Our COVID-19 response can make our cities more resilient to heat waves Roland Hunziker Tue, 10/06/2020 - 01:00 The COVID crisis has exposed our interdependencies and the insufficient preparation of our urban systems for coping with shocks. It also has highlighted the stress we put on the environment and in many places greatly increased inequality — including the response to heat. Now, with climate change, come scorching hot temperatures during the summer months which bring additional challenges to healthcare systems that already operate under great pressure due to the pandemic. On Aug. 16, California recorded what could be the hottest temperature ever on earth: 54.4 degrees Celsius, in the shade. COVID-19 wasn’t a bolt from the blue. Experts have long warned about the potential outbreak of a major pandemic, yet governments around the world were woefully unprepared for its catastrophic consequences. Let’s not make the same mistake with global warming. The dangers of anthropogenic climate change have been ...
Also found in: [+]
A corporate water strategy manifesto: We can and will do better 23.9.2020 Business Operations | GreenBiz.com
A corporate water strategy manifesto: We can and will do better Will Sarni Wed, 09/23/2020 - 01:30 We have decided to craft this brief manifesto to challenge the status quo, accelerate innovation, solve wicked water problems and achieve United Nations Sustainable Development Goal (SDG) 6, "Ensure availability and sustainable management of water and sanitation for all." The pandemic has strengthened our resolve to do better. Our observations and point of view for 2020 so far are: The pandemic has been an accelerator of trends, such as the digital transformation of the water sector, attention on lack of access to safe drinking water, sanitation and hygiene, and the appalling underinvestment in water infrastructure in the U.S. and globally. The recent interest and commitment to water pledges has diverted scarce resources and funds from actions such as watershed conservation and protection, reuse, technology innovation and adoption, public policy innovation, etc. The corporate sector has too narrow of a view ...
Also found in: [+]
ESG investments: Exponential potential or surfing one wave? 21.9.2020 Business Operations | GreenBiz.com
ESG investments: Exponential potential or surfing one wave? Terry F. Yosie Mon, 09/21/2020 - 00:30 Amidst four concurrent crises — health, economic, race relations and climate — one stand-out 2020 development has been the rebound of major stock markets and, particularly, the growing performance and prominence of environment, social and governance (ESG) traded funds. ESG portfolios not only have outperformed traditional financial assets this year, but also a data analysis prepared by Morningstar, a financial advisory research firm, concluded that almost 60 percent of sustainable investments delivered higher returns than comparable funds over the past decade. Morningstar also found that ESG funds have greater longevity than non-ESG portfolios. About 77 percent of ESG funds that existed 10 years ago are presently available, whereas only 46 percent of traditional investment vehicles maintain that survivorship. These developments raise two overriding questions: what factors have converged to catapult ESG ...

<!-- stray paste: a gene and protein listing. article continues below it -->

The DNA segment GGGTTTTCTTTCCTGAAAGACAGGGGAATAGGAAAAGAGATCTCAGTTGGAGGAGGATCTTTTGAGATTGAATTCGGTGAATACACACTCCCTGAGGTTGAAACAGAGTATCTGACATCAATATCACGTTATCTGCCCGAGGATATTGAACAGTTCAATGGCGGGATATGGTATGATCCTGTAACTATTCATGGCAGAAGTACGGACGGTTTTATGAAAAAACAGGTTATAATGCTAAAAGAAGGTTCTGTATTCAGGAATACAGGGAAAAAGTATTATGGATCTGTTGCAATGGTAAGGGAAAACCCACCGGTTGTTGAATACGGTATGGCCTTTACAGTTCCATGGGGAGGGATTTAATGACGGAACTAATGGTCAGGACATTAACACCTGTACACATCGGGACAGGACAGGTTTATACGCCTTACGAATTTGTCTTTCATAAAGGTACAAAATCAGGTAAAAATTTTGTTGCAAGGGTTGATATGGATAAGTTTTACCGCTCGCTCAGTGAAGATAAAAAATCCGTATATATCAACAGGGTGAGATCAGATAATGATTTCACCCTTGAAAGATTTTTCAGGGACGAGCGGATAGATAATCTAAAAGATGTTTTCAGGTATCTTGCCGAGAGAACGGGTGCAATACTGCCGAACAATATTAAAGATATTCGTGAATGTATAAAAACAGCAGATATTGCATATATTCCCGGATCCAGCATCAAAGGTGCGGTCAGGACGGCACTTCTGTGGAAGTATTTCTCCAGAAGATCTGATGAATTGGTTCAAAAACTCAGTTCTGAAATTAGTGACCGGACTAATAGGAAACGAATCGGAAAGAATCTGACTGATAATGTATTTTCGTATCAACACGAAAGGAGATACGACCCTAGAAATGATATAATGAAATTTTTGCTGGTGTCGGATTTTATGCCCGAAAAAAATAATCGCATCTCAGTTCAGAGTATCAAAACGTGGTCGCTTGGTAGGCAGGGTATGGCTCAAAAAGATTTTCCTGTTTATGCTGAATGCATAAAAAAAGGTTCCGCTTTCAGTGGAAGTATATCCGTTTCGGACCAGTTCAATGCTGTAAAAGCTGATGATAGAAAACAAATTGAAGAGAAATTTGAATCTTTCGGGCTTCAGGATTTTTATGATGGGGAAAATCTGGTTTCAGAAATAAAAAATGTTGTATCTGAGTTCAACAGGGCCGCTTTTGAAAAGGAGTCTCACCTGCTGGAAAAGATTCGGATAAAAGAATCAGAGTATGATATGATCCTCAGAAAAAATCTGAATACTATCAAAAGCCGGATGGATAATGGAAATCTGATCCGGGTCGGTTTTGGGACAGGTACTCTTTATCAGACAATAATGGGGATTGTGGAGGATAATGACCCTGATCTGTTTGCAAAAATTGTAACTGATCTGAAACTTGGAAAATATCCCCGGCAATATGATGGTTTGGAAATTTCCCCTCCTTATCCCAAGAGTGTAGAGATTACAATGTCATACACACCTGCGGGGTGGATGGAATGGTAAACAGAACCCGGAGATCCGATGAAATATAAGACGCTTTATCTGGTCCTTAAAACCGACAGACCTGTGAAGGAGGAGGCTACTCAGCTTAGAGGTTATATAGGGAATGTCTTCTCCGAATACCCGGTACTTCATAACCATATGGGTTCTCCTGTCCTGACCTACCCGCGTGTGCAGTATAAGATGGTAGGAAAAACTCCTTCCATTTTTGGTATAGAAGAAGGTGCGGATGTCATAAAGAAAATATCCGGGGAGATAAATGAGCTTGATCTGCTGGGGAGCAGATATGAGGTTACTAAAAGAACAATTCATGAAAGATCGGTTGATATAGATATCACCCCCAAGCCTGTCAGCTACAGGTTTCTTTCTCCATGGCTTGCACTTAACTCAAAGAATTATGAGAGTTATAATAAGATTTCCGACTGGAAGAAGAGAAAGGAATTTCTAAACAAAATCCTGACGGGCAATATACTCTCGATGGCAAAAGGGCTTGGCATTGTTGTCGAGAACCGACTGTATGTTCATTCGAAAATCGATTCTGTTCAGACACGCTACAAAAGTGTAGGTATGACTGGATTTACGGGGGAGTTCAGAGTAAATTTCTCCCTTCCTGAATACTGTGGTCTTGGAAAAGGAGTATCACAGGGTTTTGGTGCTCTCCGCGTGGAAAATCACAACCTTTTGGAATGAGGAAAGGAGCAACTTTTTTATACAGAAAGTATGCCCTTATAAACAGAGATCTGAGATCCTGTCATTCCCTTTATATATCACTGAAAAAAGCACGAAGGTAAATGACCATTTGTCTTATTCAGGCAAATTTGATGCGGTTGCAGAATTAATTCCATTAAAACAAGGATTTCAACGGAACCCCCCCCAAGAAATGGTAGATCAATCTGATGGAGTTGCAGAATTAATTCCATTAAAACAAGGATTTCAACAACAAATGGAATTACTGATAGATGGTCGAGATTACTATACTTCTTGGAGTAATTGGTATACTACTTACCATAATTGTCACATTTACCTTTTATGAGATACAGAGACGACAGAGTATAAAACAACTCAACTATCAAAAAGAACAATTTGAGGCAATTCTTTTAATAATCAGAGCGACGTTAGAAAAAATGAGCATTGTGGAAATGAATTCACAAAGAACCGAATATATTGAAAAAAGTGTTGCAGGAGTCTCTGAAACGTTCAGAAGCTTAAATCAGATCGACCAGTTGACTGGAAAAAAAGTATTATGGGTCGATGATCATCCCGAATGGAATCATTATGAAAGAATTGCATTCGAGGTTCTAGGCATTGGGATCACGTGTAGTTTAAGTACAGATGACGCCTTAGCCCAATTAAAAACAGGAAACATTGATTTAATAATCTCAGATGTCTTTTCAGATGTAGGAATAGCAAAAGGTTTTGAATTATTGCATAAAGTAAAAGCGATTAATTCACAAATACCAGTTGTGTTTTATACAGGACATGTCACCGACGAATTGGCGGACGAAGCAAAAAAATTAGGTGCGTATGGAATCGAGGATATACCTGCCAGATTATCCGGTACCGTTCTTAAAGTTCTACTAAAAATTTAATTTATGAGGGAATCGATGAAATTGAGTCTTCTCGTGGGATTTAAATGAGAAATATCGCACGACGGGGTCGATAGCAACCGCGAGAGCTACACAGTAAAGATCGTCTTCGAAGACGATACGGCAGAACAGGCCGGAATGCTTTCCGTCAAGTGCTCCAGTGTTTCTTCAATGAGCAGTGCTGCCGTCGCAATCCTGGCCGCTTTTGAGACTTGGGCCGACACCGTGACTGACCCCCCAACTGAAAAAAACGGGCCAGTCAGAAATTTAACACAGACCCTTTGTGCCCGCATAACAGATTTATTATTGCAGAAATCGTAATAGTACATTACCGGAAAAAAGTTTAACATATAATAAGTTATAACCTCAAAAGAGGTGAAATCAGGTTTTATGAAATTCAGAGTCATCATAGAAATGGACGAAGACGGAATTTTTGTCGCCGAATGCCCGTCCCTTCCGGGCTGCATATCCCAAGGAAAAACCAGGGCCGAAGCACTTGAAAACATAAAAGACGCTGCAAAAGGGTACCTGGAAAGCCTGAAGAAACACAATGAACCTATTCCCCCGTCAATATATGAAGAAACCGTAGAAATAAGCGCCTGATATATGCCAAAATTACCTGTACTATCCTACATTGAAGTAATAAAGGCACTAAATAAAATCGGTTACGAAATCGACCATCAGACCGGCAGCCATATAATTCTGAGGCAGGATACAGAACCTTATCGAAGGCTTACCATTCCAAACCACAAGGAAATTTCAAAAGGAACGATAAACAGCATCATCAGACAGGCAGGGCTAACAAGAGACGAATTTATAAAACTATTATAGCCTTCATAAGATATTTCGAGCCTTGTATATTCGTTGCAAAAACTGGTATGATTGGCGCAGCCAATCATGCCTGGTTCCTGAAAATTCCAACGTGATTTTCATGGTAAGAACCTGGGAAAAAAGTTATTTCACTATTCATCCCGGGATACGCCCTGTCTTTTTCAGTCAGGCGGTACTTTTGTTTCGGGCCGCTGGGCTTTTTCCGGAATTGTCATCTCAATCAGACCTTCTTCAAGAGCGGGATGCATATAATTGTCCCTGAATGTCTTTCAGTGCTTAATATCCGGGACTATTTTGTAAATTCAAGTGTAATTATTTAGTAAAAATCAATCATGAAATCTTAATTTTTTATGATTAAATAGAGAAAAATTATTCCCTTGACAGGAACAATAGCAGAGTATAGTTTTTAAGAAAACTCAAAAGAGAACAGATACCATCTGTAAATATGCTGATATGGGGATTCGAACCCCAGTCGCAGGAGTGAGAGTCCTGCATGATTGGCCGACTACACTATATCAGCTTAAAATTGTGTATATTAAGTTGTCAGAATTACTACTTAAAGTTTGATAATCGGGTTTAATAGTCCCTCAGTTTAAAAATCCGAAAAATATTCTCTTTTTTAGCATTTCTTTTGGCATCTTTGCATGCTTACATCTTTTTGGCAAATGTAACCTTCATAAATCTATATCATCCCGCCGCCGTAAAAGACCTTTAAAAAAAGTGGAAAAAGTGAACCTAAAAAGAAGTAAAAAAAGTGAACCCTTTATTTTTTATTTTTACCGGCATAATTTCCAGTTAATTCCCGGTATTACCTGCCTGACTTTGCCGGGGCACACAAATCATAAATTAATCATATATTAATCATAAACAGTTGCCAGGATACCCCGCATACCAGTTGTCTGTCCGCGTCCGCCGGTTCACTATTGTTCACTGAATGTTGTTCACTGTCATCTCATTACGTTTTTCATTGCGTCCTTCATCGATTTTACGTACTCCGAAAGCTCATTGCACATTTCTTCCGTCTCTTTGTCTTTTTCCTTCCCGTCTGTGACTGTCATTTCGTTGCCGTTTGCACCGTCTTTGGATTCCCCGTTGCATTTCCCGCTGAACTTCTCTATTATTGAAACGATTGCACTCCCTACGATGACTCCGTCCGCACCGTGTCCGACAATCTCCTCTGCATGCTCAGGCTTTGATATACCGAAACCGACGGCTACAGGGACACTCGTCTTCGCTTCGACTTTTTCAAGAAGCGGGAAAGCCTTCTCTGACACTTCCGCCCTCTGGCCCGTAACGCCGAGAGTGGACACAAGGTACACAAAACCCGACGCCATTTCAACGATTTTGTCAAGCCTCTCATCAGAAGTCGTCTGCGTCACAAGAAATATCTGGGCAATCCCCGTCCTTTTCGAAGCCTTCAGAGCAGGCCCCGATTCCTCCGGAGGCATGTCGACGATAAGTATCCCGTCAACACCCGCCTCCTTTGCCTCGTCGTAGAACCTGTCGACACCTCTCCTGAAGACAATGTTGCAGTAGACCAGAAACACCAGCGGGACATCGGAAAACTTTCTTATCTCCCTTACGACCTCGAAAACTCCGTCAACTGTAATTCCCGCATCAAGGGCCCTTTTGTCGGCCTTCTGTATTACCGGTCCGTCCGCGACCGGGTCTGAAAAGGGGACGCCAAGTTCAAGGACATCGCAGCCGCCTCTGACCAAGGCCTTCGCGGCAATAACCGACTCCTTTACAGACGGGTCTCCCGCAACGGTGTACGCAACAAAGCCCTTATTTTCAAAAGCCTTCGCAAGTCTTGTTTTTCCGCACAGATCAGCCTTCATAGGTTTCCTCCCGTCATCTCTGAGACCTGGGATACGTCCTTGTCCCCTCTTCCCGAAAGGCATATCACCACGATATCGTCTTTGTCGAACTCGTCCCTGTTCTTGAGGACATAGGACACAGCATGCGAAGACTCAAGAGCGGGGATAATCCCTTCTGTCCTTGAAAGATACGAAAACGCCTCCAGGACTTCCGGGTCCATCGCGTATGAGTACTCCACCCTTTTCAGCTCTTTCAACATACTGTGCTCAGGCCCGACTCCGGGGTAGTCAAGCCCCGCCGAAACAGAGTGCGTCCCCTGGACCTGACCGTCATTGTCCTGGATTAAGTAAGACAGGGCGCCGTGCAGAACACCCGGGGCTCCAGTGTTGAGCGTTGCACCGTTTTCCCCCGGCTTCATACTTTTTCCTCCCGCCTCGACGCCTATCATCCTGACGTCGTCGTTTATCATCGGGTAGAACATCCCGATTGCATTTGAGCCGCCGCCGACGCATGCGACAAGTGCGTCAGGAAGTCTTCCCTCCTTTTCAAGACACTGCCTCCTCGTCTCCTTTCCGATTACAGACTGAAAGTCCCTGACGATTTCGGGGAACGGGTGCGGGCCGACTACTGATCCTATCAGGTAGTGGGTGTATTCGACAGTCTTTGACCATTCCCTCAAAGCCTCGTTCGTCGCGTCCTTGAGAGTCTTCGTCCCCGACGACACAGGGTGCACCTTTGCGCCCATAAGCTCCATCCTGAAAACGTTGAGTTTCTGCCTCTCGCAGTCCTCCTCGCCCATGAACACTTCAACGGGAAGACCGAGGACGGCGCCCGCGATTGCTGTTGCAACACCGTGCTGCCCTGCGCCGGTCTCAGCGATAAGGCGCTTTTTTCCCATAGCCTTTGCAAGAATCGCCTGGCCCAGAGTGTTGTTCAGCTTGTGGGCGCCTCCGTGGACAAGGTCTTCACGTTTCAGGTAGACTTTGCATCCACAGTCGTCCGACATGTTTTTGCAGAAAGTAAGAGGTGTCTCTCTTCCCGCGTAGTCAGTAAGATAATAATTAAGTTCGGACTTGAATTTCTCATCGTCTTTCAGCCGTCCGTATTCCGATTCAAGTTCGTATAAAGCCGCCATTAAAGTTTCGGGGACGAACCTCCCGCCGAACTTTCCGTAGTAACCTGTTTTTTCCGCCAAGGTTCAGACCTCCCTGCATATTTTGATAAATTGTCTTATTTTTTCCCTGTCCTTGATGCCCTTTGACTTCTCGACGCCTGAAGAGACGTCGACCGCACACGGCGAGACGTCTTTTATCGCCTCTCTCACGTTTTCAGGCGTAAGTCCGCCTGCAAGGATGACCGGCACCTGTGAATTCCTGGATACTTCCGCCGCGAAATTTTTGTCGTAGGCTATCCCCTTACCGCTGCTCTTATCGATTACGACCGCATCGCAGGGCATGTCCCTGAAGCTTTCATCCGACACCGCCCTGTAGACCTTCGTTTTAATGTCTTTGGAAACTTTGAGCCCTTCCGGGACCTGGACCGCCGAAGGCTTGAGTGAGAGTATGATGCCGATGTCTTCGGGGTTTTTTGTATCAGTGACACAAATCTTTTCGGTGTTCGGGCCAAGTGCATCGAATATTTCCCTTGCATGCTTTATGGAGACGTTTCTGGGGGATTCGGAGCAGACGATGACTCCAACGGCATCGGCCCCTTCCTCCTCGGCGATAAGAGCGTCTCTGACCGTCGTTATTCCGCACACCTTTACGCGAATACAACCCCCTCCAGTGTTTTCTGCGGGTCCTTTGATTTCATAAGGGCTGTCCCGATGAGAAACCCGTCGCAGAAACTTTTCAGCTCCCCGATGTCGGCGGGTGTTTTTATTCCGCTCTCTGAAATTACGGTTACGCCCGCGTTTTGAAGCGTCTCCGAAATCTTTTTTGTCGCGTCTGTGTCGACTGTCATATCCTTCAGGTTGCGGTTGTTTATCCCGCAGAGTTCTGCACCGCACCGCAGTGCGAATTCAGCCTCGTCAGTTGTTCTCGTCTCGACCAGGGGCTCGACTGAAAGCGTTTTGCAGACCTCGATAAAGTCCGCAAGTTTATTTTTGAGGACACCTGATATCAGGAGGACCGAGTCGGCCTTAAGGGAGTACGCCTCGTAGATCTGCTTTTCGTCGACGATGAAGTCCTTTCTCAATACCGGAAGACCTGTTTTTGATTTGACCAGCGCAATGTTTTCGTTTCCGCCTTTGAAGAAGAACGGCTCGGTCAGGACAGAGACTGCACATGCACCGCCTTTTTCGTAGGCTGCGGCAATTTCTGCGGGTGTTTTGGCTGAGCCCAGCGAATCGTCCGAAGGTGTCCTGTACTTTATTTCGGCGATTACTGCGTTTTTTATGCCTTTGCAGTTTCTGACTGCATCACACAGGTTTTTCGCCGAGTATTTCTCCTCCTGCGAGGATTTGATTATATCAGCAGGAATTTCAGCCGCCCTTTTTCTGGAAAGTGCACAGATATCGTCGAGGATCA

Also found in: [+]
Hard truths from a decade of investing in regional food systems 10.9.2020 Resource Efficiency | GreenBiz.com
Hard truths from a decade of investing in regional food systems Meredith Storton Thu, 09/10/2020 - 02:00 The COVID-19 crisis has highlighted the inequities and fragility of our industrialized food system and accelerated the movement to create strong regional food systems that support local growers, provide food security, give communities agency over their food supply and yield environmental benefits. These systems will remain out of reach, though, unless we address persistent, decades-old structural issues. Price pressures continue to challenge the viability of decentralized food systems and communities of color continue to be underserved — as farmers, food chain workers, supply chain entrepreneurs and consumers. We need to change both who we fund and how we fund if we want to create equitable, thriving regional food systems. What will it take to achieve such massive shifts? RSF Social Finance has been reflecting on that question as we wind down our Food System Transformation Fund, a pooled loan fund ...
Also found in: [+]
What does 'climate risk' actually mean? 31.8.2020 Design & Innovation | GreenBiz.com
What does 'climate risk' actually mean? Joel Makower Mon, 08/31/2020 - 02:11 If you stick around the world of sustainable business long enough, you’re sure to see an immutable march of memes — terms that rise up and become popularized, often without agreed-upon definitions. Then, over time, they become used, and overused, to the point where they lose much of their meaning. Or, at least, they can mean whatever you want them to mean. Some of those memes get traction — “zero waste” and “net zero” are two relatively recent examples that are having their moment. Others come and go — “responsibly sourced” anyone? Now comes “climate risk,” a term that has been kicking around for years — I first wrote about it back in 2013 — but that has risen to a point where major financial and governmental institutions around the world are baking it into their policies and programs. Last week, for example, the UK government proposed mandatory climate risk-related governance by large pension plans, to be disclosed in line with ...
Also found in: [+]
Applying science and healthcare principles to soil wellness can help our planet 27.8.2020 Energy & Climate | Greenbiz.com